The Nossiter Net
The net that shall enmesh them all
Edited, Written, and Published by Josh Nossiter
Pressing for Success
Thursday,  January 11th, 2007
The Nossiter Net is cast  to snare some of  the riper rascalities of the day.  Comments?
The think tank experts, the politicians, and even military leaders are all saying the same thing:  there are no good options for Iraq.  Neatly summarized as “Go long, go big, or go home” by a Pentagon study, of the three perceived choices Mr. Bush has selected going long.  The President yesterday announced the restoration of troop levels to their highs of a year ago, in hopes of returning conditions in Iraq to their former state of extremely dire.  This may make a change from the current condition of beyond dire, though at considerable additional cost in lives and treasure.  Of course there’s no guarantee that conditions won’t worsen to well beyond dire, even with the restored troop levels.  So the go long option is perhaps not so good, despite the president’s endorsement.  Calling it Staying the Course, his former sobriquet for option A., doesn’t mend matters.  The latest name, the New Way Forward, is even worse.   Going long, after all, is both old and backward looking.

What about the other two options?  In 2003, General Eric Shinseki, the highly decorated and well regarded Army Chief of Staff, told a Senate committee that “something on the order of several hundred thousand soldiers are probably, you know, a figure that would be required” to restore order in post-invasion Iraq.  He went on to say “we’re talking about post-hostilities control over a piece of geography that’s fairly significant, with the kinds of ethnic tensions that could lead to other problems. And so it takes a significant ground-force presence to maintain a safe and secure environment, to ensure that people are fed, that water is distributed, all the normal responsibilities that go along with administering a situation like this.”*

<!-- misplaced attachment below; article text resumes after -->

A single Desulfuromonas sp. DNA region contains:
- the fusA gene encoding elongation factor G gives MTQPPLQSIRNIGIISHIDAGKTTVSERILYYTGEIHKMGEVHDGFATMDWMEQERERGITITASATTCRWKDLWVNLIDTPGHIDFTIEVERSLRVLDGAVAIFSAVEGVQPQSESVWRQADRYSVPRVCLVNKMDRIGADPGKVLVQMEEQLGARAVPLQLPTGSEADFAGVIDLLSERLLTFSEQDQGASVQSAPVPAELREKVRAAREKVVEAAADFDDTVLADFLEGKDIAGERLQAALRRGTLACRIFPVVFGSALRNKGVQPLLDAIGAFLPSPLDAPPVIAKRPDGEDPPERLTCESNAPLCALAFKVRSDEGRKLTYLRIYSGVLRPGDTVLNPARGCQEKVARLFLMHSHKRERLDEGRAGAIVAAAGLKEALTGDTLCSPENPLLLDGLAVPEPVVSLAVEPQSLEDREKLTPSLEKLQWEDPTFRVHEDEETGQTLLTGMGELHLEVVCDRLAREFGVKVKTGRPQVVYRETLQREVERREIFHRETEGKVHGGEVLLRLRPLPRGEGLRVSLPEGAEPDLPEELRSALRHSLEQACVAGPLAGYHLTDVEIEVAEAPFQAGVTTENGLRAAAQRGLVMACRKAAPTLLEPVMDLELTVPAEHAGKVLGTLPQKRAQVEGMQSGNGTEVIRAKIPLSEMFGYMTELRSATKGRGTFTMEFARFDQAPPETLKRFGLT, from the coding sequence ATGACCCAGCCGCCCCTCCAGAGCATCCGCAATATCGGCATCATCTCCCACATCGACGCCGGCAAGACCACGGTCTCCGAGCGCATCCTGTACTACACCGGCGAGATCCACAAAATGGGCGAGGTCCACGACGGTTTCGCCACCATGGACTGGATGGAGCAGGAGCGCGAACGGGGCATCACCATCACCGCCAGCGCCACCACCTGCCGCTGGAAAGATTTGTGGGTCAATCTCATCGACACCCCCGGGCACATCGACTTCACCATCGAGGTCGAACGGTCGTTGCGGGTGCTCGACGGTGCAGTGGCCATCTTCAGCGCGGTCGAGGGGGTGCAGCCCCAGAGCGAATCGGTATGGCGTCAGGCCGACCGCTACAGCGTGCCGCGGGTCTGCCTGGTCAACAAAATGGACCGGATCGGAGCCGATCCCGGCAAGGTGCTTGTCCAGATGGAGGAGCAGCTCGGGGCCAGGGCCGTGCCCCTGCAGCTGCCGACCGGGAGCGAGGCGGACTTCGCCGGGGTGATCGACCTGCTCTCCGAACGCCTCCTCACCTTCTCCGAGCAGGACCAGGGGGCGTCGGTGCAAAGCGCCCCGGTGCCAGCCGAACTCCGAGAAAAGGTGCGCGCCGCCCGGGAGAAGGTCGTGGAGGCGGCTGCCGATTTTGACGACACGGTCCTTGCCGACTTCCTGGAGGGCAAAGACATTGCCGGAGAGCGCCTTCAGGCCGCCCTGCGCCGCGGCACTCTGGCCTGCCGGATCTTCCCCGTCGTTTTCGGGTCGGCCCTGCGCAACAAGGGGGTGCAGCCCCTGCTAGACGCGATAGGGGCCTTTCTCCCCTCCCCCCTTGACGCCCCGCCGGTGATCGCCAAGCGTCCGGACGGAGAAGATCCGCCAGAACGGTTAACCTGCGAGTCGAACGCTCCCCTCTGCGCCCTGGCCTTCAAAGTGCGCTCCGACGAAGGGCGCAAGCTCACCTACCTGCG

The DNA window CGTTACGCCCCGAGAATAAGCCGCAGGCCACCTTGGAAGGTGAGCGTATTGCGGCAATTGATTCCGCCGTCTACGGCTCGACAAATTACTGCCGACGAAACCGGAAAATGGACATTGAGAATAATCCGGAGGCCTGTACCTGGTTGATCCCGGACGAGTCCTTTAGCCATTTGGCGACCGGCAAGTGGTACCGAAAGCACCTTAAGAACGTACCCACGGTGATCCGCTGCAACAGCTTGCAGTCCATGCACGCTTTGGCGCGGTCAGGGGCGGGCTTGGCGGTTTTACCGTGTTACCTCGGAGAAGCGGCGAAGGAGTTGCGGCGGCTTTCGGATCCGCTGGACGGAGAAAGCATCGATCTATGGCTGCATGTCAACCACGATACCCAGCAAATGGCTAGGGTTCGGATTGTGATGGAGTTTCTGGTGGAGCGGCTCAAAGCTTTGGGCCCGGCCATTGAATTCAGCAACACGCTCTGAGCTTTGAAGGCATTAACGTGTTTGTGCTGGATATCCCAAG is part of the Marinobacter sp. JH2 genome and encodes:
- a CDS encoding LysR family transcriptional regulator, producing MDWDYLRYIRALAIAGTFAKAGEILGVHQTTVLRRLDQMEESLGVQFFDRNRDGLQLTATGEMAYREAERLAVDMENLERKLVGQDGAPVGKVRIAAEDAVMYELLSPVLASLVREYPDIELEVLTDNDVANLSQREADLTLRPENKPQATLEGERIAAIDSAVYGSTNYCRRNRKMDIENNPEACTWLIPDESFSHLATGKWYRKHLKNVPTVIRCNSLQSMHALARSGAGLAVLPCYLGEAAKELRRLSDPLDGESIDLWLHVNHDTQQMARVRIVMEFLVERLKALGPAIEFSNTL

Go big, in other words.  General Shinseki correctly anticipated the awful sectarian rivalries now killing one thousand Iraqis and over one hundred Americans each month.  Also the inherent difficulties of administering a broken nation of twenty-two million citizens spread over one hundred and sixty-seven thousand square miles.  But the administration didn’t care for the general’s analysis.  Instead of heeding him, Mr. Bush facilitated his early retirement.  We occupied Iraq with a mere one hundred and fifty thousand or so troops.  The resulting four years of chaos and carnage have proven the general right, and the administration’s strategy of going long quite wrong.  That’s why the president’s renewed endorsement last night is a little disheartening.

Apart from a few outliers in Congress, and a majority of the voters, nobody wants to go home.  So why not go big?  The principal difficulty is finding sufficient troops.  Our ground forces are stretched thin between Iraq and Afghanistan, and the additional hundreds of thousands recommended by General Shinseki simply don’t exist.

Or at least, not yet.  A new study reports that the United States has nearly three quarters of a million homeless people.  Suppose a third of them are able bodied.  Train them up, and we can put two hundred and fifty thousand new pairs of boots on the ground.  That we simultaneously reduce the homeless population by a third is icing on the cake.

Not all quarter of a million able-bodied homeless people are likely to volunteer for Iraq, of course, even if asked politely.  That’s why we must turn to history to encourage them.  In the early years of the nineteenth century, Great Britain was engaged in a death struggle with Napoleon Bonaparte, who headed the largest and most powerful army in the world.  Having conquered most of Europe, Napoleon set his sights on Britain, with only the British navy to stop him.

The British need for ships and men was urgent, a matter of national survival.  Shipyards worked round the clock.  The necessary men to crew them were obtained by the simple expedient of the press gang.  Roving bands of Royal Navy seaman and Royal Marines patrolled seaside villages armed with clubs, seizing any soul foolish enough to show himself.  With the waistband of his trousers cut to prevent him from running off, each pressed man was given the chance to be a naval hero, with or without his consent.  The system worked so well that Napoleon ended his days in distant exile rather than in central London.

No great respecter of individual rights or personal liberty, the Bush administration is already well-disposed to the press gang.  The same Attorney General who advocates torture and repudiates habeas corpus can vouch for its legality.  The same Supreme Court majority that handed Mr. Bush the presidency will confirm the administration’s position.  All that’s required is a new name for going big in Iraq through pressing the homeless here at home.  We suggest either The War on Homelessness, or better yet, The Involuntary Patriot Act.


©Joshua C. Nossiter, 2007
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